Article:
I’m really struggling to remove the back part of my fireplace. It’s made of marble and stuck onto the wall, which is made of plasterboard as far as I can tell.

It seems like it’s stuck on with a type of adhesive which are placed in big blobs in the corners and middle. It’s quite rubbery / pliable.

I’ve tried using a chisel and a hammer, which isn’t making much progress. I’ve also tried sawing through, but that doesn’t really work either. I’m a little worried that I’ll end up ripping big chunks out of the plasterboard.

Any advice would be welcome, photos below.

Fire Surround enter image description here

Adhesive enter image description here

3 Answers 3


Try piano wire or mason's line (string) in a sawing motion. (Partner helps for this. So does tying a loop and putting a handhold in it, as the pressure you'll need usually hurts bare hands.)

Sadly, you're apt to have to patch the drywall in the end... maybe just a little less if you get lucky.


Big blobs of rubbery/pliable adhesive makes me think "silicone", because other types of adhesive generally cure/dry and get hard.

Unfortunately, the only way to break the bond would be by slicing through it or mechanically tearing it free.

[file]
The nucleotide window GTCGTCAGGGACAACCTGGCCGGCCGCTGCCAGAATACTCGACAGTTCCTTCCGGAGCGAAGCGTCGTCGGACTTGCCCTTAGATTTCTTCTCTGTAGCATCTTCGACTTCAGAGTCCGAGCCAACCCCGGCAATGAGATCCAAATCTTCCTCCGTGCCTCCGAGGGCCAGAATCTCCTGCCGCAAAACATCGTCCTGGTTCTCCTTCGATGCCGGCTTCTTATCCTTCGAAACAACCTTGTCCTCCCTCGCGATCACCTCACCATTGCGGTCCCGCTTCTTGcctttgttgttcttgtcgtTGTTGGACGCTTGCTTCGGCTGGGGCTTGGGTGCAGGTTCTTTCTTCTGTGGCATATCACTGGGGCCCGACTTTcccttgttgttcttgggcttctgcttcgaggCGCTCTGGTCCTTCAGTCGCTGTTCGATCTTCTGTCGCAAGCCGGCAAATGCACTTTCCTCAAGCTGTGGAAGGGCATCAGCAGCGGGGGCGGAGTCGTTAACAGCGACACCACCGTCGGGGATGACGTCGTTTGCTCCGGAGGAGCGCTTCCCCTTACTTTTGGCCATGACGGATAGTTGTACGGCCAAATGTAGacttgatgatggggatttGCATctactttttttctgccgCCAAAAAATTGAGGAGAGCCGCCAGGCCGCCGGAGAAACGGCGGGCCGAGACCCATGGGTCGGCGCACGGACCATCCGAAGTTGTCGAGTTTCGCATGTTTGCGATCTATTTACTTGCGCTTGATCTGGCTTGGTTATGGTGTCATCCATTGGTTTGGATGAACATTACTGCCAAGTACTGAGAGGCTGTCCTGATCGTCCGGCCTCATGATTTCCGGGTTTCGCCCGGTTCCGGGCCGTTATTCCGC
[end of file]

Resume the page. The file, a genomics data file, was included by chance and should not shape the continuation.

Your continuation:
Slicing it would require a long straight thin blade, like a long fillet knife or sharp machete. Then you would still be faced with the task of scraping it from the wallboard, which would likely cause some damage that you would need to repair.

Tearing it loose would probably cause damage to the wallboard like you fear it would.

If it were me, I would probably start at the top and try to slice through the glue while gently pulling/prying the marble outward, working my way down and slicing the glue as best as possible, tearing it away in spots I could not reach to slice.

Either way, I think you should prepare yourself for the inevitable wall repair.


There is no way to remove a rubbery adhesive from the surface of drywall without removing some of the drywall surface. Basically, you need to cut through the adhesive, remove the surface material, and then remove the remaining adhesive.

One problem you face is that some adhesive is fairly far from the edge of the face panel. You might consider investing in a Japanese style flexible pull saw (sometimes sold as a flush cut saw) that will let you get far behind the face panel. You need help or bracing to prevent the panel from falling as the last of the adhesive is cut. pull saw

After the panel is off, remove the remaining adhesive (and inevitably some of the face paper of the drywall), and patch the drywall with drywall compound or setting compound. Sand smooth and paint. It's not as hard as it sounds.

Images and links for illustration only, not an endorsement of goods or sources

Your Answer

By clicking “Post Your Answer”, you agree to our terms of service and acknowledge you have read our privacy policy.

Not the answer you're looking for? Browse other questions tagged or ask your own question.